Under my byline


Posted in Books, Living by Rrishi on 6 June 2009

Zhao Ziyang, Prisoner of the State


In the year of the 20th anniversary of the Tiananmen massacre, one unusual voice has escaped the Chinese clampdown. The memoirs of Zhao Ziyang, ex-premier and general secretary of the Communist Party of China at the time of the “June 4 incident” (as it is called in China), were published last month in Hong Kong and elsewhere. The book is moving up the bestseller lists.

Zhao, almost alone in the top Party hierarchy, wanted to avoid violent confrontation, reasoning that the students on Tiananmen Square and around China were not so much counter-revolutionary as making specific demands within the system. On May 19, apparently in a last-ditch effort to avert bloodshed, he himself went walkabout on the Square with a bullhorn, urging the students to end their hunger strike and cooperate with the government to resolve their concerns. But the aged Deng Xiaoping, who ran the country from behind the scenes, sided with the hardliners, overruled Zhao and imposed martial law. Zhao was put under house arrest for the rest of his life. He died in 2005.

But in those late, closeted years, Zhao chose to break the collective silence. He managed to dictate 30 audiocassettes’ worth of his memories, which were smuggled out of the country by friends and associates. Now they have been translated and published. One of the translators is Bao Pu, whose father Bao Tong was a senior aide to Zhao and is still under house arrest in Beijing.

It’s unprecedented — top Party officials do not publish memoirs. Attention naturally has focused on decision-making at the shadowy core of Chinese government, on what Zhao says about the days that led up to the massacre, as well as on his opinion of “the Western parliamentary democratic system” (cautiously positive). One must read with a certain scepticism, of course, since Zhao had plenty of time to improve upon his memories, but one cold moment stands out: “On the night of June 3, while sitting in the courtyard with my family, I heard intense gunfire. A tragedy to shock the world had not been averted, and was happening after all.” There’s something there which is both sad and grand, and also perhaps historically aware.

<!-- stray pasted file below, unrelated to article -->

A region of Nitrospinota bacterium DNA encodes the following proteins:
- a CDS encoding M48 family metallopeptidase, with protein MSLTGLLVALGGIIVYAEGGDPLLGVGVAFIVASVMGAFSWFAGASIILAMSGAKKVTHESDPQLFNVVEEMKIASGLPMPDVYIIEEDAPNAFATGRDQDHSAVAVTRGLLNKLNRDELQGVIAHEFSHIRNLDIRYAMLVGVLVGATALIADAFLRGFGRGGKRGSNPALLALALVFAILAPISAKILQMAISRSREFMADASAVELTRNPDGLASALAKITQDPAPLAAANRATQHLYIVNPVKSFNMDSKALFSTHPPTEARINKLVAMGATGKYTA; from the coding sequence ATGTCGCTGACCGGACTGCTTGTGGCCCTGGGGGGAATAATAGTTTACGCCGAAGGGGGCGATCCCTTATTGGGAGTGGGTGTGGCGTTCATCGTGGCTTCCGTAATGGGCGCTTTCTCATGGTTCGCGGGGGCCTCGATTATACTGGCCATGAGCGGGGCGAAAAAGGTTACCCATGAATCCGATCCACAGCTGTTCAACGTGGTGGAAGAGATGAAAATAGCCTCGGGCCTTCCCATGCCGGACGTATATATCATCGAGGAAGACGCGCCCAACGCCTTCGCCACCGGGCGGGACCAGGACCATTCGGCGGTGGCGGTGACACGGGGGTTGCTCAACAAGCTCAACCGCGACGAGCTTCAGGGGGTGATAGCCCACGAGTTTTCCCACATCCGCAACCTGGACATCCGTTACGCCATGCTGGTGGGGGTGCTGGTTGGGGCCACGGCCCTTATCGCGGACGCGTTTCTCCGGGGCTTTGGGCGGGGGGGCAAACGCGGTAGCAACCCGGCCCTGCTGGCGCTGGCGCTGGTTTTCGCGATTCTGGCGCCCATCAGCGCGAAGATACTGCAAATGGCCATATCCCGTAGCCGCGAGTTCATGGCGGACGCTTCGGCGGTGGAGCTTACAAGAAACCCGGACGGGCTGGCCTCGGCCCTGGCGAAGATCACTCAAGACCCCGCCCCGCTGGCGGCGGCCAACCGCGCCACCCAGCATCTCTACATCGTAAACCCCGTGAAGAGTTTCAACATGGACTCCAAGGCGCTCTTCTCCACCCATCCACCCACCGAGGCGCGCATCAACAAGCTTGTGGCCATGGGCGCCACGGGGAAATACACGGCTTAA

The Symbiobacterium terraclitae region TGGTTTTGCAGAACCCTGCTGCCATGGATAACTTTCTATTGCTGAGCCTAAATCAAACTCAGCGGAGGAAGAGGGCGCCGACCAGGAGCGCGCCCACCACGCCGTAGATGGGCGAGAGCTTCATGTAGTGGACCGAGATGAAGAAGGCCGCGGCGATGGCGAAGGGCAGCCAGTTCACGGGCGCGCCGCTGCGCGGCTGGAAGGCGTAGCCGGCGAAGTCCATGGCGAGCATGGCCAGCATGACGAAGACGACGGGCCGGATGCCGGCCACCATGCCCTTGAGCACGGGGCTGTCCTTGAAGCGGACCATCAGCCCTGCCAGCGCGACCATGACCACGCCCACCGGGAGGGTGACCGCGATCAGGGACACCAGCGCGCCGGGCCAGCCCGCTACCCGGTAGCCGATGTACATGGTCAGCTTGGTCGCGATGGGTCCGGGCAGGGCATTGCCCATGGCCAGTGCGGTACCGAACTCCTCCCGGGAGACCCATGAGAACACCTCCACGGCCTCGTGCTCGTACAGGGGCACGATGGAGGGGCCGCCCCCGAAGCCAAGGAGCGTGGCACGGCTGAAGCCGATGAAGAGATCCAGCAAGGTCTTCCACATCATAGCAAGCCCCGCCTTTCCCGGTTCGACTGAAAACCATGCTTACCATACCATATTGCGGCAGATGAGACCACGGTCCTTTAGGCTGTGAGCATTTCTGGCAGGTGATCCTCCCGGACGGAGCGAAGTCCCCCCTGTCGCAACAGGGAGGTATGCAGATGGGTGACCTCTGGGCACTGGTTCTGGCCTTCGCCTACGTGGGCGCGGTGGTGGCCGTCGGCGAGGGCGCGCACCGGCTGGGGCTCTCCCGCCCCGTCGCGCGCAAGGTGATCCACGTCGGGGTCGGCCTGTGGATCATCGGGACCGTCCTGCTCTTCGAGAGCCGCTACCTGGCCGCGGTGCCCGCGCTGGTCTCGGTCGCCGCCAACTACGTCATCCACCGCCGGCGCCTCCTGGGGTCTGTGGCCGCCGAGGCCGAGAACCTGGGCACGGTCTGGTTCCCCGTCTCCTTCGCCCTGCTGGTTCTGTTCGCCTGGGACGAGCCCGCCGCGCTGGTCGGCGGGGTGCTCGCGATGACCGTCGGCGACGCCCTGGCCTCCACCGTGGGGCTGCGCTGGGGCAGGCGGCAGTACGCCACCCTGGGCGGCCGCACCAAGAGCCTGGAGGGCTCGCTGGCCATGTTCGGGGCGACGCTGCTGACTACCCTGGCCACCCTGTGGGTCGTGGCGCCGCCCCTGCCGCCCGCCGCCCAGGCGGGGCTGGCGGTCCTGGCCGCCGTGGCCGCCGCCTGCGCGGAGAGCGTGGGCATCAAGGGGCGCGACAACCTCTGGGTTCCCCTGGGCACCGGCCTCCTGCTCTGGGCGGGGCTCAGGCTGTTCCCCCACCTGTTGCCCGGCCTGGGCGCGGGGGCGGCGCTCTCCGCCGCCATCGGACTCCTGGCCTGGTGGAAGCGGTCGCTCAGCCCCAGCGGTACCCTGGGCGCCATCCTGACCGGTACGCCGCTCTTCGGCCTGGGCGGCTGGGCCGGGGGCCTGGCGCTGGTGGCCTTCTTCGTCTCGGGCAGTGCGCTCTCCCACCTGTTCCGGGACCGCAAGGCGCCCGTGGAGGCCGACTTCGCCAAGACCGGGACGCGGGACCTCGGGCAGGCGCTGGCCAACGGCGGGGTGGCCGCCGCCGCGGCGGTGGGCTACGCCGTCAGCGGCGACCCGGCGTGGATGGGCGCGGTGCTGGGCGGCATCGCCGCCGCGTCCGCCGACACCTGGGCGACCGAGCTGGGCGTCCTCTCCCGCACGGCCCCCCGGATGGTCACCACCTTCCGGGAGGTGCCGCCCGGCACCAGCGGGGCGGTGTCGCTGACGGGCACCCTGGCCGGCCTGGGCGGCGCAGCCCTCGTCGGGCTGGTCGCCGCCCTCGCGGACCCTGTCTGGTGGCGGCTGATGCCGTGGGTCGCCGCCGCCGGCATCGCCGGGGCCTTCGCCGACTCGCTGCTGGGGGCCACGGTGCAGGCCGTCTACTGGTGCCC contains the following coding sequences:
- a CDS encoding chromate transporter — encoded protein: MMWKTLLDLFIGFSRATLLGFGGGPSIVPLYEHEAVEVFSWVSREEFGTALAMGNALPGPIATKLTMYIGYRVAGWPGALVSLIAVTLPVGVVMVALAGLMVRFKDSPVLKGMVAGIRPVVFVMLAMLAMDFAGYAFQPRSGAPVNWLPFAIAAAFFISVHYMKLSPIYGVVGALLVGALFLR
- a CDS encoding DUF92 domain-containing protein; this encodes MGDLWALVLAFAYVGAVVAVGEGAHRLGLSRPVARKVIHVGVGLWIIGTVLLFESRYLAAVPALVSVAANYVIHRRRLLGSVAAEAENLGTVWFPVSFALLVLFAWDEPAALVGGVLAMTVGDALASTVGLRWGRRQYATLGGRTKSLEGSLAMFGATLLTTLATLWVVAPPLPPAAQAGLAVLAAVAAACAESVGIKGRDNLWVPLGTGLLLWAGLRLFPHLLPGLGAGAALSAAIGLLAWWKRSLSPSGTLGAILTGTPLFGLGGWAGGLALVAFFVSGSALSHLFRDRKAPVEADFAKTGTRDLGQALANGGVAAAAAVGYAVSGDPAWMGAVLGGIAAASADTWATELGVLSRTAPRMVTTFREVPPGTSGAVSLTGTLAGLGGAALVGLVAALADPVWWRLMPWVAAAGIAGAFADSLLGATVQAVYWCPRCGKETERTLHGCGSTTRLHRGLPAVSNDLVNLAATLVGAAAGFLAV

So Zhao exercised his autonomy in confinement and beyond the grave. His little escapade will not shake the regime, yet it is a reminder that words and language have always been at the very centre of incarceration. Here (according to Time magazine) is the Party’s justification for Zhao’s imprisonment: “Comrade Zhao Ziyang committed the serious mistake of supporting the turmoil and splitting the Party.” Not a word there is without its shades of convenient meaning. In speaking out, Zhao put his words up in living opposition to this bland erasure.

Before him, hundreds of writers have done the same. Literature is replete with works composed or inspired in prison. Among the early survivals is Boethius’s sixth-century Consolation of Philosophy, one of the founding texts of medieval Christianity, presented as a conversation between Boethius imprisoned by Theodoric the Ostrogoth and Lady Philosophy in which she reminds him of the transitory nature of fortune and the comparative permanence of the mind. Other prisoner-authors include Miguel de Cervantes, Walter Raleigh, Martin Luther, John Bunyan, Oscar Wilde, the Marquis de Sade, Aleksandr Solzhenitsyn, Adolf Hitler, Antonio Gramsci, Ezra Pound, Jawaharlal Nehru, the amazing Jean Genet, and so on.

Yet pay heed to Michel Foucault, who in Discipline and Punish (1975) looked at Jeremy Bentham’s Panopticon design for prisons, where all the many inmates are always visible to the few jailers sitting at the centre but not to each other, and saw a chilling metaphor for the modern surveillance society. We’re all being watched these days in our multiple cells; government doesn’t yet know what to do with all the data and tools at its disposal but it will learn.

Already the famous author is a prisoner of his celebrity and ceases to engage with the world save through his writing; ordinary readers are prisoners of their education and condition and have ceased to connect imagination with utility; not even children are given much space to wonder. And like jailors, not free men, we learn, absorb, write and speak in acceptable euphemisms.


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